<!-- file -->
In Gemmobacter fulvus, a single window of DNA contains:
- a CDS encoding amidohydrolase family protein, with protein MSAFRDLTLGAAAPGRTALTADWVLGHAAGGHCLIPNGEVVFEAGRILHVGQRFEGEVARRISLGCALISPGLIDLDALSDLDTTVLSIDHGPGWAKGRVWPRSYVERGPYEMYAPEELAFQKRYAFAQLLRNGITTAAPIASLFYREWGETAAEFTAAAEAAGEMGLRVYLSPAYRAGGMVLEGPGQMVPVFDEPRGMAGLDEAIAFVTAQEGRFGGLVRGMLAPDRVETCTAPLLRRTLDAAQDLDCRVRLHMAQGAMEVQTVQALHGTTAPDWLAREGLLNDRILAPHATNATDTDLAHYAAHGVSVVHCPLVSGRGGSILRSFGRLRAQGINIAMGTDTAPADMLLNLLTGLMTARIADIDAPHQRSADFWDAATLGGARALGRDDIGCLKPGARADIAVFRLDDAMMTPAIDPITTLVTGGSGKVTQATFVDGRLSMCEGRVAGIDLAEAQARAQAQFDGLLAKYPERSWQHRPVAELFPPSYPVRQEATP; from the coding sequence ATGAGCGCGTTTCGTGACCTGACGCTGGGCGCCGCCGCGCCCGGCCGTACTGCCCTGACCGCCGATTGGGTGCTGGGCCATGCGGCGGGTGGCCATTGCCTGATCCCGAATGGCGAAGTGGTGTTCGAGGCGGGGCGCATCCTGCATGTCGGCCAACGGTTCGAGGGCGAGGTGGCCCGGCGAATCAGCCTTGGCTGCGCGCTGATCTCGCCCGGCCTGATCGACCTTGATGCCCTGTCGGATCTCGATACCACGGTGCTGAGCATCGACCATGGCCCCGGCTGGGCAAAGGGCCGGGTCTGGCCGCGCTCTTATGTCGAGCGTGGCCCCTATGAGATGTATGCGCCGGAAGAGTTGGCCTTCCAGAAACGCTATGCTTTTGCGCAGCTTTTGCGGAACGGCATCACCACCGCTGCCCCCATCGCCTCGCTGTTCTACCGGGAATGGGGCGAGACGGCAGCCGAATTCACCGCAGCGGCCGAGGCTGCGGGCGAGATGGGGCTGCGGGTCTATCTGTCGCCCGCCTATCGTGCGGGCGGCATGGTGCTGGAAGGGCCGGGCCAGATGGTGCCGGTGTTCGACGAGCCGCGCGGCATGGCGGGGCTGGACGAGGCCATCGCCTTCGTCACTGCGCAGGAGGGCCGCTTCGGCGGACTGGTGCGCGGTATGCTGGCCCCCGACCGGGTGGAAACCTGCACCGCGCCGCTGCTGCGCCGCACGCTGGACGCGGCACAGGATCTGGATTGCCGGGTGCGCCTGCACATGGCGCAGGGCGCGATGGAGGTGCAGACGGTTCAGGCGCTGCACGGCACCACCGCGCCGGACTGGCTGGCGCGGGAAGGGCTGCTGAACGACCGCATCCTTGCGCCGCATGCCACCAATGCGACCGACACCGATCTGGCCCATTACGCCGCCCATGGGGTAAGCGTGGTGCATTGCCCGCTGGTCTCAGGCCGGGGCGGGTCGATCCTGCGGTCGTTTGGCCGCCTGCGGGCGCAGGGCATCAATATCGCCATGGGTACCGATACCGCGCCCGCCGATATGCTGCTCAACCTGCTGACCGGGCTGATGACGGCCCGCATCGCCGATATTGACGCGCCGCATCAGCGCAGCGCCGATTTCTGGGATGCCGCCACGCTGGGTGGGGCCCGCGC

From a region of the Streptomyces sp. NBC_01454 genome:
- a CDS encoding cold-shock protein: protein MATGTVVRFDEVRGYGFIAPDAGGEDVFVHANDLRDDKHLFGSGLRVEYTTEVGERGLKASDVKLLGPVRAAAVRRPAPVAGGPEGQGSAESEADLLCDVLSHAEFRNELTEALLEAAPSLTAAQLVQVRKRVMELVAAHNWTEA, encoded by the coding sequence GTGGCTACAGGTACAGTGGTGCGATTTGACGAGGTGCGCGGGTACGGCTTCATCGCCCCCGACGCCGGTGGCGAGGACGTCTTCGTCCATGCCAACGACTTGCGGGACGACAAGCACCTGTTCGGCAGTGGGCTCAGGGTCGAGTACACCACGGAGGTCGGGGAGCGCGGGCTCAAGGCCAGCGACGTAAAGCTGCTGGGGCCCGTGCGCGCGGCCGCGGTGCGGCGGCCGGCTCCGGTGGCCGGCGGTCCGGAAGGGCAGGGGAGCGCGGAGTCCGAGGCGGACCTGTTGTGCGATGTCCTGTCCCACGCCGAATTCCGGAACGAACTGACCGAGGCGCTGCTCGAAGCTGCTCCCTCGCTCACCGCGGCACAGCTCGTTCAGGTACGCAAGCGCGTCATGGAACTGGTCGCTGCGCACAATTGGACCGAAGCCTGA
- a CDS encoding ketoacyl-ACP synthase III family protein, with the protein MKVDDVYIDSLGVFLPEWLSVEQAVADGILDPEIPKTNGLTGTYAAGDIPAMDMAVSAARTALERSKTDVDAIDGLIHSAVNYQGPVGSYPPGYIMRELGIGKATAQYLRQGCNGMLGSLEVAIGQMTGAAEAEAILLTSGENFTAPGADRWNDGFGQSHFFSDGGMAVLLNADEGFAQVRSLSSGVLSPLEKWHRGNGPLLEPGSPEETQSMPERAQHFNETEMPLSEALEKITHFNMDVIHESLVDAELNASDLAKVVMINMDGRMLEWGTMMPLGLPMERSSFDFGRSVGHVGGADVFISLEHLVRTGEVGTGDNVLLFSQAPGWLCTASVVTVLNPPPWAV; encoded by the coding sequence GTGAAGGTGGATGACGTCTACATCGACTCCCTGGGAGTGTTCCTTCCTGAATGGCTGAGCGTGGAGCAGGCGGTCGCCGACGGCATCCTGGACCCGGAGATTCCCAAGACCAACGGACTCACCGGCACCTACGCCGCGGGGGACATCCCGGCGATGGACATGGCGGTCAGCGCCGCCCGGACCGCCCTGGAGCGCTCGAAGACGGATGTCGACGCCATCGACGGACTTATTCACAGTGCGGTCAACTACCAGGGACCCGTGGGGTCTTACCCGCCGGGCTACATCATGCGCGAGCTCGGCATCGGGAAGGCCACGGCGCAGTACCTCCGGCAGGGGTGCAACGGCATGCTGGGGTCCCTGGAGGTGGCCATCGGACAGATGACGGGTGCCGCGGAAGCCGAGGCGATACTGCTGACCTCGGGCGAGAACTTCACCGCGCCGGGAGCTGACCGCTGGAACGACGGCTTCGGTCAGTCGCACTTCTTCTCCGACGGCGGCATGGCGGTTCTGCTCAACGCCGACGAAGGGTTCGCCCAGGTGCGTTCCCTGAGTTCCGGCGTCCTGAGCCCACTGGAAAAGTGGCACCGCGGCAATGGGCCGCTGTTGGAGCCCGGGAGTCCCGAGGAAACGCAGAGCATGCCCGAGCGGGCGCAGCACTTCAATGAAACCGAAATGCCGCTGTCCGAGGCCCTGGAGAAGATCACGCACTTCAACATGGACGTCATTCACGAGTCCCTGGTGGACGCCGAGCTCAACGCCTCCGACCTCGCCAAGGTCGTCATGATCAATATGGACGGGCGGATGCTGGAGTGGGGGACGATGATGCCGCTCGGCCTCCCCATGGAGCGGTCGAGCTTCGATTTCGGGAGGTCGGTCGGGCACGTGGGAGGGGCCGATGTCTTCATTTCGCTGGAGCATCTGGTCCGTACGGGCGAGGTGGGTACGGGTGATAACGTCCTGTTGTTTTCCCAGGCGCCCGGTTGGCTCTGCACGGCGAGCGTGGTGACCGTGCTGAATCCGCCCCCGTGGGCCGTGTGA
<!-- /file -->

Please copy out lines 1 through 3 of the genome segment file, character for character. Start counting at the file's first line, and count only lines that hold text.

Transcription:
In Gemmobacter fulvus, a single window of DNA contains:
- a CDS encoding amidohydrolase family protein, with protein MSAFRDLTLGAAAPGRTALTADWVLGHAAGGHCLIPNGEVVFEAGRILHVGQRFEGEVARRISLGCALISPGLIDLDALSDLDTTVLSIDHGPGWAKGRVWPRSYVERGPYEMYAPEELAFQKRYAFAQLLRNGITTAAPIASLFYREWGETAAEFTAAAEAAGEMGLRVYLSPAYRAGGMVLEGPGQMVPVFDEPRGMAGLDEAIAFVTAQEGRFGGLVRGMLAPDRVETCTAPLLRRTLDAAQDLDCRVRLHMAQGAMEVQTVQALHGTTAPDWLAREGLLNDRILAPHATNATDTDLAHYAAHGVSVVHCPLVSGRGGSILRSFGRLRAQGINIAMGTDTAPADMLLNLLTGLMTARIADIDAPHQRSADFWDAATLGGARALGRDDIGCLKPGARADIAVFRLDDAMMTPAIDPITTLVTGGSGKVTQATFVDGRLSMCEGRVAGIDLAEAQARAQAQFDGLLAKYPERSWQHRPVAELFPPSYPVRQEATP; from the coding sequence ATGAGCGCGTTTCGTGACCTGACGCTGGGCGCCGCCGCGCCCGGCCGTACTGCCCTGACCGCCGATTGGGTGCTGGGCCATGCGGCGGGTGGCCATTGCCTGATCCCGAATGGCGAAGTGGTGTTCGAGGCGGGGCGCATCCTGCATGTCGGCCAACGGTTCGAGGGCGAGGTGGCCCGGCGAATCAGCCTTGGCTGCGCGCTGATCTCGCCCGGCCTGATCGACCTTGATGCCCTGTCGGATCTCGATACCACGGTGCTGAGCATCGACCATGGCCCCGGCTGGGCAAAGGGCCGGGTCTGGCCGCGCTCTTATGTCGAGCGTGGCCCCTATGAGATGTATGCGCCGGAAGAGTTGGCCTTCCAGAAACGCTATGCTTTTGCGCAGCTTTTGCGGAACGGCATCACCACCGCTGCCCCCATCGCCTCGCTGTTCTACCGGGAATGGGGCGAGACGGCAGCCGAATTCACCGCAGCGGCCGAGGCTGCGGGCGAGATGGGGCTGCGGGTCTATCTGTCGCCCGCCTATCGTGCGGGCGGCATGGTGCTGGAAGGGCCGGGCCAGATGGTGCCGGTGTTCGACGAGCCGCGCGGCATGGCGGGGCTGGACGAGGCCATCGCCTTCGTCACTGCGCAGGAGGGCCGCTTCGGCGGACTGGTGCGCGGTATGCTGGCCCCCGACCGGGTGGAAACCTGCACCGCGCCGCTGCTGCGCCGCACGCTGGACGCGGCACAGGATCTGGATTGCCGGGTGCGCCTGCACATGGCGCAGGGCGCGATGGAGGTGCAGACGGTTCAGGCGCTGCACGGCACCACCGCGCCGGACTGGCTGGCGCGGGAAGGGCTGCTGAACGACCGCATCCTTGCGCCGCATGCCACCAATGCGACCGACACCGATCTGGCCCATTACGCCGCCCATGGGGTAAGCGTGGTGCATTGCCCGCTGGTCTCAGGCCGGGGCGGGTCGATCCTGCGGTCGTTTGGCCGCCTGCGGGCGCAGGGCATCAATATCGCCATGGGTACCGATACCGCGCCCGCCGATATGCTGCTCAACCTGCTGACCGGGCTGATGACGGCCCGCATCGCCGATATTGACGCGCCGCATCAGCGCAGCGCCGATTTCTGGGATGCCGCCACGCTGGGTGGGGCCCGCGC

From a region of the Streptomyces sp. NBC_01454 genome: